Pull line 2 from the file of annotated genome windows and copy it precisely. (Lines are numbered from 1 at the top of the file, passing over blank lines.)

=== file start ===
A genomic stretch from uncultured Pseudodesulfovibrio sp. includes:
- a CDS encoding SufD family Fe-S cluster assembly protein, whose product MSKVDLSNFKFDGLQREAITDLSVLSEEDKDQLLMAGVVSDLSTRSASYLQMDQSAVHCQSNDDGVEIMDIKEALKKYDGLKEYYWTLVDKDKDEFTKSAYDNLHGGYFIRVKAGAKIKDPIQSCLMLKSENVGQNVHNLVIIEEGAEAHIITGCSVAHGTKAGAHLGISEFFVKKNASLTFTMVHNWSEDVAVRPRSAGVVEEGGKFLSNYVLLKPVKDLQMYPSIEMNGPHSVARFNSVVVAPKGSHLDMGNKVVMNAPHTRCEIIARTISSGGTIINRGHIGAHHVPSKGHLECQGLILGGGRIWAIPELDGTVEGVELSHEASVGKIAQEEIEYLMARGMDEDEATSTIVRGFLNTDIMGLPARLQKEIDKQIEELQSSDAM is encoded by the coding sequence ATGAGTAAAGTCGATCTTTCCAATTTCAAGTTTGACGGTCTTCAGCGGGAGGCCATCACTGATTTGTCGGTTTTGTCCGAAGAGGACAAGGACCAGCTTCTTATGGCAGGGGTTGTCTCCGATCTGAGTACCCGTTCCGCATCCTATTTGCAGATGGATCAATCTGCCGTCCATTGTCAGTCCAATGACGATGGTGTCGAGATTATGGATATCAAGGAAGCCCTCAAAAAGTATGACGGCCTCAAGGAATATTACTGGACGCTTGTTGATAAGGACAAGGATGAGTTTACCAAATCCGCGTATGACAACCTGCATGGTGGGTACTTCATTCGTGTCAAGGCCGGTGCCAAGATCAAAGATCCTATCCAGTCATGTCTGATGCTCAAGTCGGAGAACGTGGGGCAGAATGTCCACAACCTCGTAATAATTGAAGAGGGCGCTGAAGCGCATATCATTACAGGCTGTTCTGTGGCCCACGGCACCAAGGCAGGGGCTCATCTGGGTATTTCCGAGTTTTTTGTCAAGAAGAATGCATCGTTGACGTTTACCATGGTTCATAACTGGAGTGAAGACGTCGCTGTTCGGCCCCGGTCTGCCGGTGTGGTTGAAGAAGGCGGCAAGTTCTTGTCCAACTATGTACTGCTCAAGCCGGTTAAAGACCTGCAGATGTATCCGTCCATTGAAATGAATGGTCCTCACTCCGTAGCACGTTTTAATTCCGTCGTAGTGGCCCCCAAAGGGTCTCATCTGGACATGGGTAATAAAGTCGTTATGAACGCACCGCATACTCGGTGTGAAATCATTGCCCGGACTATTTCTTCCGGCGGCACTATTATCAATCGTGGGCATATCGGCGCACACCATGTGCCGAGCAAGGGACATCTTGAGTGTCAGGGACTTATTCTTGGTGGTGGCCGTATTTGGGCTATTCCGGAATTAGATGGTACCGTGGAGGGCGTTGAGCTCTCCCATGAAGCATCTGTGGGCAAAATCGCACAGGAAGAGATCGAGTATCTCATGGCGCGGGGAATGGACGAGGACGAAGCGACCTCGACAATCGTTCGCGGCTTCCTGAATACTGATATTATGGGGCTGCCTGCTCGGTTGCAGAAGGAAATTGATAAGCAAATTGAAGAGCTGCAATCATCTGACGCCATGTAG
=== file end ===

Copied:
- a CDS encoding SufD family Fe-S cluster assembly protein, whose product MSKVDLSNFKFDGLQREAITDLSVLSEEDKDQLLMAGVVSDLSTRSASYLQMDQSAVHCQSNDDGVEIMDIKEALKKYDGLKEYYWTLVDKDKDEFTKSAYDNLHGGYFIRVKAGAKIKDPIQSCLMLKSENVGQNVHNLVIIEEGAEAHIITGCSVAHGTKAGAHLGISEFFVKKNASLTFTMVHNWSEDVAVRPRSAGVVEEGGKFLSNYVLLKPVKDLQMYPSIEMNGPHSVARFNSVVVAPKGSHLDMGNKVVMNAPHTRCEIIARTISSGGTIINRGHIGAHHVPSKGHLECQGLILGGGRIWAIPELDGTVEGVELSHEASVGKIAQEEIEYLMARGMDEDEATSTIVRGFLNTDIMGLPARLQKEIDKQIEELQSSDAM is encoded by the coding sequence ATGAGTAAAGTCGATCTTTCCAATTTCAAGTTTGACGGTCTTCAGCGGGAGGCCATCACTGATTTGTCGGTTTTGTCCGAAGAGGACAAGGACCAGCTTCTTATGGCAGGGGTTGTCTCCGATCTGAGTACCCGTTCCGCATCCTATTTGCAGATGGATCAATCTGCCGTCCATTGTCAGTCCAATGACGATGGTGTCGAGATTATGGATATCAAGGAAGCCCTCAAAAAGTATGACGGCCTCAAGGAATATTACTGGACGCTTGTTGATAAGGACAAGGATGAGTTTACCAAATCCGCGTATGACAACCTGCATGGTGGGTACTTCATTCGTGTCAAGGCCGGTGCCAAGATCAAAGATCCTATCCAGTCATGTCTGATGCTCAAGTCGGAGAACGTGGGGCAGAATGTCCACAACCTCGTAATAATTGAAGAGGGCGCTGAAGCGCATATCATTACAGGCTGTTCTGTGGCCCACGGCACCAAGGCAGGGGCTCATCTGGGTATTTCCGAGTTTTTTGTCAAGAAGAATGCATCGTTGACGTTTACCATGGTTCATAACTGGAGTGAAGACGTCGCTGTTCGGCCCCGGTCTGCCGGTGTGGTTGAAGAAGGCGGCAAGTTCTTGTCCAACTATGTACTGCTCAAGCCGGTTAAAGACCTGCAGATGTATCCGTCCATTGAAATGAATGGTCCTCACTCCGTAGCACGTTTTAATTCCGTCGTAGTGGCCCCCAAAGGGTCTCATCTGGACATGGGTAATAAAGTCGTTATGAACGCACCGCATACTCGGTGTGAAATCATTGCCCGGACTATTTCTTCCGGCGGCACTATTATCAATCGTGGGCATATCGGCGCACACCATGTGCCGAGCAAGGGACATCTTGAGTGTCAGGGACTTATTCTTGGTGGTGGCCGTATTTGGGCTATTCCGGAATTAGATGGTACCGTGGAGGGCGTTGAGCTCTCCCATGAAGCATCTGTGGGCAAAATCGCACAGGAAGAGATCGAGTATCTCATGGCGCGGGGAATGGACGAGGACGAAGCGACCTCGACAATCGTTCGCGGCTTCCTGAATACTGATATTATGGGGCTGCCTGCTCGGTTGCAGAAGGAAATTGATAAGCAAATTGAAGAGCTGCAATCATCTGACGCCATGTAG